Advertisement
Jim Verhulst - Editorial Writer
Here’s what to read from the left and the right | Column
Here’s some interesting commentary from the opposite poles of the political spectrum.
Texas Democrats fled the state to prevent a quorum after protesting SB 7, a voting protection bill that Democrats have criticized as being too restrictive.
Texas Democrats fled the state to prevent a quorum after protesting SB 7, a voting protection bill that Democrats have criticized as being too restrictive. [ SERGIO FLORES | Getty Images North America ]
Published Jul. 17

We live in a partisan age, and our news habits can reinforce our own perspectives. Consider this an effort to broaden our collective outlook with essays beyond the range of our typical selections.

FROM THE LEFT

From “We Are Two Nations, Divisible,” by Ed Kilgore in New York Magazine.

The context, from the author: While I do pray a benevolent God may keep us Americans from ripping one another apart over our political and cultural differences, it’s time to recognize that they are real, not contrived; deep-seated, not superficial; and an authentic reflection of divisions in our population, not an invention of manipulative elites, politicians, or the news media.

The excerpt: More likely, we are destined in the very near future to acknowledge and resolve our differences by choosing sides and having it out. That’s far healthier than denying those differences or blowing up the whole system to avoid defeat.

From “Leave the Billionaires in Space,” by Paris Marx in Jacobin.

The context, from the author: The space race playing out among billionaires like Richard Branson, Jeff Bezos and Elon Musk has little to do with science — it’s a PR-driven spectacle designed to distract us from the disasters capitalism is causing here on Earth.

The excerpt: At a moment when we should be throwing everything we have into ensuring the planet remains habitable, billionaires are treating us to a spectacle to distract us from their quest for continued capitalist accumulation and the disastrous effects it is already having.

From “My Black Generation Is Fighting Like Hell to Stop the Whitelash,” by Elie Mystal in The Nation.

The context, from the author: It now appears likely that I will be part of the first generation of Black people to do worse than my parents and leave a crueler world for my children than the one I inherited.

The excerpt: I inherited a legacy of civil rights, a stone of freedom each Black generation since emancipation has pushed relentlessly through peaks and valleys towards the summit of equality, but mine will be the first generation to lose more ground than we’ve gained. We will leave our kids further from the promised land than our parents left us.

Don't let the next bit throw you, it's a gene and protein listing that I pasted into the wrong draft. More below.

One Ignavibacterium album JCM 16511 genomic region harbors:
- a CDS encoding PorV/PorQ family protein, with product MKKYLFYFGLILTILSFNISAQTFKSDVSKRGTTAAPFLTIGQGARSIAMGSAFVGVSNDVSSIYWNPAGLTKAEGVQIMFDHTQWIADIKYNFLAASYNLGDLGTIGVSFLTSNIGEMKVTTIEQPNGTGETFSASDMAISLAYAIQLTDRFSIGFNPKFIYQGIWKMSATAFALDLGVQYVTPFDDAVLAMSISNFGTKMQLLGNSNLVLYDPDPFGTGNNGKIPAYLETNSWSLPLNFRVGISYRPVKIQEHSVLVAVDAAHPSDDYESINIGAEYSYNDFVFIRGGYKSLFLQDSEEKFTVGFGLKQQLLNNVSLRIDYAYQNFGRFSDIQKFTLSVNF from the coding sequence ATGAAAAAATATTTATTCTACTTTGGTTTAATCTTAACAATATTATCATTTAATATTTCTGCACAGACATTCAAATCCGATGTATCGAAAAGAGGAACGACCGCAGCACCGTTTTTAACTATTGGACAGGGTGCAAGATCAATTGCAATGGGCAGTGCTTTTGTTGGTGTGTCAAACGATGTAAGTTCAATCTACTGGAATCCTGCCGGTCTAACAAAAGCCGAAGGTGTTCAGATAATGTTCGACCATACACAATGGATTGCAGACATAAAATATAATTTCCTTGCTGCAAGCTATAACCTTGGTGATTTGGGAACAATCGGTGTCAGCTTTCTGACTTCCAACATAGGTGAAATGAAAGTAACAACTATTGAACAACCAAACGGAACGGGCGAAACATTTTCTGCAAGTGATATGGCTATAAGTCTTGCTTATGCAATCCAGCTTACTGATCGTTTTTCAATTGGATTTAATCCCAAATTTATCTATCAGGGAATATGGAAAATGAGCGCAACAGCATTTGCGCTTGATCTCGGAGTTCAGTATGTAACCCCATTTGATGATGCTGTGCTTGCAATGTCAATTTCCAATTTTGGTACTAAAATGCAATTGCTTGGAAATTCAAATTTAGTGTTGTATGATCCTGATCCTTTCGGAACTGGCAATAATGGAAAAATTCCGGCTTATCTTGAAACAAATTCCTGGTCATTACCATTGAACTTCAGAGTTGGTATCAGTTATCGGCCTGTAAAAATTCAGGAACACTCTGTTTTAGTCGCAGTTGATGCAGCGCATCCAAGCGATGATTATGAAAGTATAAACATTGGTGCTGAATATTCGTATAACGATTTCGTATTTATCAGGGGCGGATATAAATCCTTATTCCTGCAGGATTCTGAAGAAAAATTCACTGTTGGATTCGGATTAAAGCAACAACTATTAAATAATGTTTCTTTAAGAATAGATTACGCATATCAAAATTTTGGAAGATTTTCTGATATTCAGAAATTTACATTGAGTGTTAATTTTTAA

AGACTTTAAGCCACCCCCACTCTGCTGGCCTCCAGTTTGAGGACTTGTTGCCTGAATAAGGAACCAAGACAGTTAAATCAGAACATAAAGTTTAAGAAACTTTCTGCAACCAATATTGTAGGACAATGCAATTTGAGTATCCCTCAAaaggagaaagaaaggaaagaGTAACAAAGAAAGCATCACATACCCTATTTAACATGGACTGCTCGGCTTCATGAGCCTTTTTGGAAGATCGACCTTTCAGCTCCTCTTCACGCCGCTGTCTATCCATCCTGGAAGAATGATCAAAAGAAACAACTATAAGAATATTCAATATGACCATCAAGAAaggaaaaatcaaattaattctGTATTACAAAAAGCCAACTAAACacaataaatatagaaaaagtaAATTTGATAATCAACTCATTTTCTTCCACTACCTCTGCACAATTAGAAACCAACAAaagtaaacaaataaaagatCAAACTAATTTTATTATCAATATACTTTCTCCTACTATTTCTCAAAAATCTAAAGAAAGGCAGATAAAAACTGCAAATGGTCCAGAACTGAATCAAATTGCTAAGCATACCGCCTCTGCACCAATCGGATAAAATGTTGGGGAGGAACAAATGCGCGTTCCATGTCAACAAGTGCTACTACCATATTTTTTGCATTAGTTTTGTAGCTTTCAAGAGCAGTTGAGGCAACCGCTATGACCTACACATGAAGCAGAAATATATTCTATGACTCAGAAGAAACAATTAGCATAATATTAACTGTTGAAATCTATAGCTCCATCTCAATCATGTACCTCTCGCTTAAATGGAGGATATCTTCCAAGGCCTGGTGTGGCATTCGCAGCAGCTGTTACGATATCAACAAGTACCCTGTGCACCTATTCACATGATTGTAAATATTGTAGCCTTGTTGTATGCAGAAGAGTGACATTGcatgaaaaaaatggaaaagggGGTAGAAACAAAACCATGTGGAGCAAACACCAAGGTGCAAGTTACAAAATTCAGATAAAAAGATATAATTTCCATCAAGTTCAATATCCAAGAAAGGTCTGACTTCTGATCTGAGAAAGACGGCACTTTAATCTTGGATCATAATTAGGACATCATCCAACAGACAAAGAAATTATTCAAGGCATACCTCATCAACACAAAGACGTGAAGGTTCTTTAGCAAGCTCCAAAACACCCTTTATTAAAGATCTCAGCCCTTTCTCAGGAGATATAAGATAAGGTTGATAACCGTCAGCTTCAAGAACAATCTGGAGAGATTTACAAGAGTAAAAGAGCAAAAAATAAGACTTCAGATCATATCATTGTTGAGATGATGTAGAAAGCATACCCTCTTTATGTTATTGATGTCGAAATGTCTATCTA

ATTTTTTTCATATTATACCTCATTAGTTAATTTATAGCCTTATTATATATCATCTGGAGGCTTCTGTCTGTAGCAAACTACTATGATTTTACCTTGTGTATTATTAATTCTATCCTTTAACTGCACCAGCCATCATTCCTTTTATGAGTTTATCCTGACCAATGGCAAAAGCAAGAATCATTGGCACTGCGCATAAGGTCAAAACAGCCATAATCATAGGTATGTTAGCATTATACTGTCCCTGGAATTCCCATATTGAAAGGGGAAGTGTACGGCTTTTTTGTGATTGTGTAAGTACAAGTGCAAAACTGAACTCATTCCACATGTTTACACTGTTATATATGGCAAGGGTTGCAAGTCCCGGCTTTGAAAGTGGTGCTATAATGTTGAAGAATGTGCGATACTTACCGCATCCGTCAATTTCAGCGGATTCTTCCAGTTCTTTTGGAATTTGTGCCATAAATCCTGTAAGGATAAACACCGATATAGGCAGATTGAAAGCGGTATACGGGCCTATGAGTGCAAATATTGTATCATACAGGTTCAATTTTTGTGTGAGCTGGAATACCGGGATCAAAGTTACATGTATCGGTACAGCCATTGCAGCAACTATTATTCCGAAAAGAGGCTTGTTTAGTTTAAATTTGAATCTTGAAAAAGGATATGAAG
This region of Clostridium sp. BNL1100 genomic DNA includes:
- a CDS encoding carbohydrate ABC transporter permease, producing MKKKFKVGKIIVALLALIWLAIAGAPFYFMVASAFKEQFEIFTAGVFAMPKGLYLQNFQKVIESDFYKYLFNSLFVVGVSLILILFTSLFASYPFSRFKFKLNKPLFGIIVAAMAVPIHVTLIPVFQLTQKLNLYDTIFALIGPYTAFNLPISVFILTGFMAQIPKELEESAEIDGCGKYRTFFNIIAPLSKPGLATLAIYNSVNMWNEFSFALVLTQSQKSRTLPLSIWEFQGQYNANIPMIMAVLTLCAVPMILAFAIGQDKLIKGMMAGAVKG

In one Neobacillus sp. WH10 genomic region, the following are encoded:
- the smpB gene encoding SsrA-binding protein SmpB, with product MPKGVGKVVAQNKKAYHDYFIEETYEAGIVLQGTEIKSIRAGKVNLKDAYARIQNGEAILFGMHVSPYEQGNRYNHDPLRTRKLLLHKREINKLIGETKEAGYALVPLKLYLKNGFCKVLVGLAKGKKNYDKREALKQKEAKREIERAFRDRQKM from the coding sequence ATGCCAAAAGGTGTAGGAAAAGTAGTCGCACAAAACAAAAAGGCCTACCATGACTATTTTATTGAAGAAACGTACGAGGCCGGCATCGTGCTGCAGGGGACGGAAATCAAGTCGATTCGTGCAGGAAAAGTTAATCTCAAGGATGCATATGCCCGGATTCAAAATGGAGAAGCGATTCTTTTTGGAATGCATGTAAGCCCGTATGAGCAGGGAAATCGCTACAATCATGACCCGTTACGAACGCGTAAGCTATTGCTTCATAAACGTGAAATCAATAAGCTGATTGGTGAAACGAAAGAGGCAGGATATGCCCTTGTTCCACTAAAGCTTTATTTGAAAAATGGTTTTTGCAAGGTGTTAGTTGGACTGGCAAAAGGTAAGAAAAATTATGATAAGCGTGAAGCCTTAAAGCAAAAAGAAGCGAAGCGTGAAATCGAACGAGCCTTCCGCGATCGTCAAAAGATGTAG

FROM THE RIGHT

From “Forget Critical Race Theory. I Don’t Trust Elites to Teach Kids Basic Civics,” by David Harsanyi in the National Review.

The context, from the author: You have to laugh at the notion of Barack Obama — so antagonistic to individual rights, especially religious liberty — assembling a team that honors “all sides.”

The excerpt: We the People, a new Netflix show produced by Michelle and Barack Obama, “combines music and animation to educate a new generation of young Americans about the power of the people.” Like many other such efforts, the show confuses busybodyism with good citizenship, downgrading republican virtues and individual freedom while elevating dependency and statism.

From “The Danger Of Wokeness In Uniform,” by Douglas Macgregor in the American Conservative.

The context, from the author: The surrender to leftist ideology among military leaders endangers all Americans.

The excerpt: It would be wrong to suggest that today’s senior officers (three and four stars) are gold collar globalists. It would be more accurate to suggest that steadily rising defense spending combined with the absence of accountability for performance has devalued the importance of character, competence, and intelligence in the selection of senior officers. In addition, Washington has lots of revolving doors. Just as political appointees move from the defense industries or think tanks to and from the Pentagon, retired senior officers work or consult for defense contractors and sit on the boards of defense conglomerates. For appointees and retired senior military officers, the opportunity for self-enrichment is substantial.

From “Here Comes the Taliban,” by Brian Karem in The Bulwark.

The context, from the author: Let it be said plainly: President Joe Biden is willing to accept Taliban leadership in Afghanistan.

The excerpt: The president and his administration won’t plainly admit that they’re willing to accept the Taliban as the rulers of Afghanistan because that would raise the question of why we spent twenty years there. Admitting that also would taste too much like defeat — and the bile of Vietnam — as reporters noted during the Q&A with Biden. But Afghanistan is not Vietnam. There has been some sustained, though limited, stability in the country because of the United States. Afghanistan’s political leadership and armed forces now have to learn to take care of the country one way or another, because Uncle Sam the surrogate parent is heading for the exit.